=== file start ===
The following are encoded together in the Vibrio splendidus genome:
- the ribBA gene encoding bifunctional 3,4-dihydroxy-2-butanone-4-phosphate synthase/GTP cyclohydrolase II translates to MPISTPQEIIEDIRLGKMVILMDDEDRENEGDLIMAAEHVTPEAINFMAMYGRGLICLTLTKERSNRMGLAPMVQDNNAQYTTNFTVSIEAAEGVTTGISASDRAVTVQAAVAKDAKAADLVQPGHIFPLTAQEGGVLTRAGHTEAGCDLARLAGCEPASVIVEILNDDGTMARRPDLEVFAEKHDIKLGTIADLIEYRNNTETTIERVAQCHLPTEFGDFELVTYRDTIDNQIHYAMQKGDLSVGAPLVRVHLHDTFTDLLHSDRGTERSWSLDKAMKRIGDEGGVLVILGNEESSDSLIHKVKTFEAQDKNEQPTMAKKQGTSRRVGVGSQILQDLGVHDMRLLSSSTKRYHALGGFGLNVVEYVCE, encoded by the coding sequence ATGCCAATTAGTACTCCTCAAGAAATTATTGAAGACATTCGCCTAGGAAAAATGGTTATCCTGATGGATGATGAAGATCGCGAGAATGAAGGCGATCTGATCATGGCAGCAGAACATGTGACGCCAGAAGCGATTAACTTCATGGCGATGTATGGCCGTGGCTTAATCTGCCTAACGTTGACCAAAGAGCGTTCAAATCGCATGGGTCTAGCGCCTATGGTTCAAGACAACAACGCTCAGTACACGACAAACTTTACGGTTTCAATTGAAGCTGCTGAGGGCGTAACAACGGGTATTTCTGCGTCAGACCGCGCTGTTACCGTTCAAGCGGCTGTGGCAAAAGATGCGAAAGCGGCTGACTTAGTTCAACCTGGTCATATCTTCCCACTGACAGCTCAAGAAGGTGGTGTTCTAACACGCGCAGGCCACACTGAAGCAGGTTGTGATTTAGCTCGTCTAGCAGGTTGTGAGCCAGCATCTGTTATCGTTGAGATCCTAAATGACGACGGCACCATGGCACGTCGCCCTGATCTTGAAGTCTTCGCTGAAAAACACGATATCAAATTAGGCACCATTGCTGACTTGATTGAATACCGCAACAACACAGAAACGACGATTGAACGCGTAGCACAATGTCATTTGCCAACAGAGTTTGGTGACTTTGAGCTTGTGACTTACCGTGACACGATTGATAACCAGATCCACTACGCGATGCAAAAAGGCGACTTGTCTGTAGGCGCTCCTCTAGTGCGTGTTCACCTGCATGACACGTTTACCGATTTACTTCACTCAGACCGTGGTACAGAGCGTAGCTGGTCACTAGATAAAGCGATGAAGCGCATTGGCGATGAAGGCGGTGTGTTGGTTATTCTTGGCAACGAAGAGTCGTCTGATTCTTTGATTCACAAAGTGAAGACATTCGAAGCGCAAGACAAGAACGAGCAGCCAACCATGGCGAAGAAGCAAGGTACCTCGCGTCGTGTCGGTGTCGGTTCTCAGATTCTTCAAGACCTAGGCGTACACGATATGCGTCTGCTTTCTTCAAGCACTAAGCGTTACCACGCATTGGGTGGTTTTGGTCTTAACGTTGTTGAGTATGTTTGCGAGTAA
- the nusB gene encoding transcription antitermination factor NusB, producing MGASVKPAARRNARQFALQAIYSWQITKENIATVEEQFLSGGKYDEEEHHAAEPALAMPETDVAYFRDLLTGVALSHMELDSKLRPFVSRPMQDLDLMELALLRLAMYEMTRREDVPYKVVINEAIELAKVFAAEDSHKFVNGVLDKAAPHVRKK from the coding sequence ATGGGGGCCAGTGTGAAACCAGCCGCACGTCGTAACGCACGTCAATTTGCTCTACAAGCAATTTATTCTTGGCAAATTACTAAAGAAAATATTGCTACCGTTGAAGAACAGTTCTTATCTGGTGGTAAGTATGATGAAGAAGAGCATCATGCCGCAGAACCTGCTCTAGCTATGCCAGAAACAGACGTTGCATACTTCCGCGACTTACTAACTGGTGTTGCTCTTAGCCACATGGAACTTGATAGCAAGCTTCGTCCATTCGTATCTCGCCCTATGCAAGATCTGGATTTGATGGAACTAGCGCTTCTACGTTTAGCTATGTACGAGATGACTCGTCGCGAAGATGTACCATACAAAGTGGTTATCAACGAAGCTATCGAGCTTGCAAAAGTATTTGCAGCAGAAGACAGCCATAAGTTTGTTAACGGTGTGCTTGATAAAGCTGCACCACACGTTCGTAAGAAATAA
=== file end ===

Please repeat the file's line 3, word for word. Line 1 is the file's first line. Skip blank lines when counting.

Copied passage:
- the nusB gene encoding transcription antitermination factor NusB, producing MGASVKPAARRNARQFALQAIYSWQITKENIATVEEQFLSGGKYDEEEHHAAEPALAMPETDVAYFRDLLTGVALSHMELDSKLRPFVSRPMQDLDLMELALLRLAMYEMTRREDVPYKVVINEAIELAKVFAAEDSHKFVNGVLDKAAPHVRKK from the coding sequence ATGGGGGCCAGTGTGAAACCAGCCGCACGTCGTAACGCACGTCAATTTGCTCTACAAGCAATTTATTCTTGGCAAATTACTAAAGAAAATATTGCTACCGTTGAAGAACAGTTCTTATCTGGTGGTAAGTATGATGAAGAAGAGCATCATGCCGCAGAACCTGCTCTAGCTATGCCAGAAACAGACGTTGCATACTTCCGCGACTTACTAACTGGTGTTGCTCTTAGCCACATGGAACTTGATAGCAAGCTTCGTCCATTCGTATCTCGCCCTATGCAAGATCTGGATTTGATGGAACTAGCGCTTCTACGTTTAGCTATGTACGAGATGACTCGTCGCGAAGATGTACCATACAAAGTGGTTATCAACGAAGCTATCGAGCTTGCAAAAGTATTTGCAGCAGAAGACAGCCATAAGTTTGTTAACGGTGTGCTTGATAAAGCTGCACCACACGTTCGTAAGAAATAA